At the one million-sq.-ft. Frito-Lay manufacturing facility in Perry, GA, the operations teams work closely with the 100 maintenance professionals on five specialized teams to ensure the production stays in constant motion. Director of maintenance and engineering Craig Hoffman said that strategic planning and scheduling is the core ingredient in the facility’s ability to stay on track. He teaches planning classes to all Frito-Lay employees.
“I always cite the example of changing oil in the car,” he said. “Most people tell you put the car up on blocks, drain the old oil, then put in the new oil. When I change the oil, I go into my shop first and make sure I have the oil filter. I make sure I have the oil. I make sure my jack is in good condition, and I have jack stands for safety. Then I make sure it is time to change the oil. A lot of people tear right into a project without having the right parts or the right information to do the job. To me, this is all about planning.”
The work comes from the facility’s preventive-maintenance system. Operators provide insight on how their machines are running. Then the maintenance team maps out a plan to restore the equipment to the optimal operating condition. When the plan is set, they schedule and execute it.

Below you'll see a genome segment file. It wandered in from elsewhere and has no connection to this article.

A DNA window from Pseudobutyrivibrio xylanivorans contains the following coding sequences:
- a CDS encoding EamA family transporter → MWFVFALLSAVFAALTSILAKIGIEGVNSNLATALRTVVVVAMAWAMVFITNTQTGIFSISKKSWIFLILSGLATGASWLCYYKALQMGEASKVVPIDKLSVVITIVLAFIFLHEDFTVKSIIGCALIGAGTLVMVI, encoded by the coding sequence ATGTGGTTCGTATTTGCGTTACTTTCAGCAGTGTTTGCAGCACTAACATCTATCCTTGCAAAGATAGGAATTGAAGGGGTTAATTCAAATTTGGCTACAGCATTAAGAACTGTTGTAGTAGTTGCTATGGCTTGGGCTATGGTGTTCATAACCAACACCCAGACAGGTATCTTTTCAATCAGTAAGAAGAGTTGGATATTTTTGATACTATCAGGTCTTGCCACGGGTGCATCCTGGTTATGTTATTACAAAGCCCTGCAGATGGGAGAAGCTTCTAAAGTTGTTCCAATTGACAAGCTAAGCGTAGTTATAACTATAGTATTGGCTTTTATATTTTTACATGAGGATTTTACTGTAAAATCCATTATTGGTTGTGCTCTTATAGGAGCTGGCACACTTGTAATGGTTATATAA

“If you don’t have a plan, you have no control,” Hoffman said. “If you fail to plan, you plan to fail.”
Even though it is a low percentage of the time, unplanned maintenance also happens, according to Jim Northcutt who is in charge of all maintenance and engineering for Frito-Lay’s 36 North American facilities. He coordinates the facility maintenance managers from the corporate office in Plano, TX, and executes a streamlined maintenance approach across all facilities.
Planning and scheduling is supported with an in-depth PM system, along with highly upgraded technology such as vibration analysis and ultrasound, and carefully crafted predictive-maintenance processes.
For corrective work, the plant’s planners and schedulers go to the storage area and check out several parts and then kit them for the mechanics, Hoffman said. Then jobs are reviewed with the mechanics.
“The key here is to make our mechanics as successful as possible by giving them the right equipment, the right parts, and the right tools to maximize wrench time,” he said. “This way, when they are out on the floor they have everything they need. It eliminates travel time back and forth and maximizes our ability to perform corrective work and keep our plant in a reliable state.”
The planning and scheduling foundation translates across all North American facilities, Northcutt said. “If you look at it in its most simplistic terms, we plan it, we schedule it, we execute it,” he said. “As a company, throughout all facilities, planning and scheduling is what we hang our hat on.”